Our ancestors kept a well stocked survival pantry so that they could handle all of the little surprises that life gave them. Our modern society has told us that it is not necessary. After all, we can run to the local supermarket and pick up what we need at any time of day or night.
We’ve all seen the TV reports of people standing in line for food and water after a major storm hits. Almost all of us thought that it could never happen to us.
Then along came a pandemic and suddenly we couldn’t go to the store whenever we wanted to. We had to learn to survive with what we had on hand while we waited for stores to get set up for contactless pickup or for delivery services to get put into place.
But, quite a few people were prepared for all of this. They, like their ancestors, had a well stocked pantry. They were able to go to their pantry for shelf stable food, water, toilet paper, paper towels, etc. while everyone else stood in line before the shutdowns or ordered goods and waited for delivery.
As a result of the pandemic, there has been a renewed focus on the importance of maintaining a survival pantry.
In this article, we’ll examine 11 main survival pantry staples, explore some of the meals you can make from your pantry and take a look at spicing things up just a bit.
Let’s start with fruits & veggies, then look at canned meat products and some miscellaneous items that are good for long term storage.
Make sure that you rotate items in your pantry so that you are always using the oldest items first. This will help extend the length of time that you can store these foods and still have fresh food on the table.
Fruit and Vegetable Pantry Staples
Canned and Dry Beans
Beans are a great source of protein, fiber, and carbohydrates. Canned beans are pretty much heat and eat. Dry beans need to be soaked for up to 24 hours before they are cooked and eaten. But dry beans tend to be less expensive than canned beans so they do allow you to stretch your budget a little farther.
Beans can be mixed with rice, added to soups and stews, or eaten as a standalone dish. At our house we keep black beans, red beans, navy beans, chickpeas and refried beans in the pantry. We mix and match the beans with other pantry staples to make a wide variety of meals.
Pantry meal prep: Prepare red beans, rice and some canned chicken. Add some Cajun seasoning and you have a tasty, filling meal that your family will love. We like to add some Franks Red Hot sauce to the red beans to give them a little more flavor.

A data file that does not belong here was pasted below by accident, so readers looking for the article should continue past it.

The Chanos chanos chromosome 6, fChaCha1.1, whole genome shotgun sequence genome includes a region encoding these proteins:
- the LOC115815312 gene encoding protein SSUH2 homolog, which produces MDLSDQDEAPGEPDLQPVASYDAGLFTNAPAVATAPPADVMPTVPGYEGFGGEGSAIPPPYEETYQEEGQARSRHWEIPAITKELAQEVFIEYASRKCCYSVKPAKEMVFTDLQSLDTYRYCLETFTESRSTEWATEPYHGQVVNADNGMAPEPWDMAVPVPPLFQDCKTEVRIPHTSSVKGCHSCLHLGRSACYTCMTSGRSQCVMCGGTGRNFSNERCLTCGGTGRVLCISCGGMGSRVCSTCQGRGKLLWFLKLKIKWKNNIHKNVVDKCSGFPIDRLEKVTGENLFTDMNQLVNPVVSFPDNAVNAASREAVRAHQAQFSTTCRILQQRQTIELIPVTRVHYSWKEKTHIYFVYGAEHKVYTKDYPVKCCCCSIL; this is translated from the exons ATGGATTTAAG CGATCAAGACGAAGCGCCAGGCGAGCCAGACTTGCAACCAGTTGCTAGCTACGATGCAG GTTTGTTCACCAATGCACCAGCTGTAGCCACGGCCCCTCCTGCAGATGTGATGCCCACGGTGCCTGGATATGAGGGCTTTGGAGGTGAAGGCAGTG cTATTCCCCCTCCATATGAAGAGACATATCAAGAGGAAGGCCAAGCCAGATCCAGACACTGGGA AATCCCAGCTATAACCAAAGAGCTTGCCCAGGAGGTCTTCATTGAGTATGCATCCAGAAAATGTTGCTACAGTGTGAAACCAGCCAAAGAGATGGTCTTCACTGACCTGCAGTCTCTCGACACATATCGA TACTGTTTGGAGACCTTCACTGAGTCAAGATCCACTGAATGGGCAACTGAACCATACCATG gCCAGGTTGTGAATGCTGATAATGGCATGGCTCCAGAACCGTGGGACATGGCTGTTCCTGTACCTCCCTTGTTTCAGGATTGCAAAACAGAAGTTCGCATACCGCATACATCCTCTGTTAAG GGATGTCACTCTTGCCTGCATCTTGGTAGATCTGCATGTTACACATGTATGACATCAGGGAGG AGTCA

Or check out this easy red beans and rice video – you won’t have to deal with any leftovers!
Canned and Dried Fruits
You can get just about any fruit that you like in a canned variety. Most of them will be covered in a sugary, sweet syrup that can change the flavor profile. We try to avoid that but sometimes you have no choice when looking for canned fruit.
We prefer freeze dried or dehydrated fruits. Yes they are more expensive but it gives us the pure fruit without the syrupy concoction added in the can.
Canned and Dried Vegetables
Stock up on cans of the veggies your family enjoys. Tomatoes, corn, peas, carrots, and potatoes can be added to soups, stews, and salads for taste and nutrition. We keep diced and whole tomatoes in cans. But, remember that tomatoes and tomato based products will have a shorted shelf life due to the acidic nature of tomatoes. So make sure to use them before they go rancid on you.
Pantry meal prep: Mix together canned chicken or canned beans, canned corn, and rice to make easy burritos.
Meat Pantry Staples
Canned and Dried Meats
There are many varieties of canned meat available today. Canned ham, bacon, sausage, beef, and chicken readily available so you can get what you family prefers and stock up.
You can used things like canned roast beef to make sandwiches, tacos or add it to stews and rice for a complete meal.
Dehydrated and freeze dried meats are also an excellent addition to your survival pantry.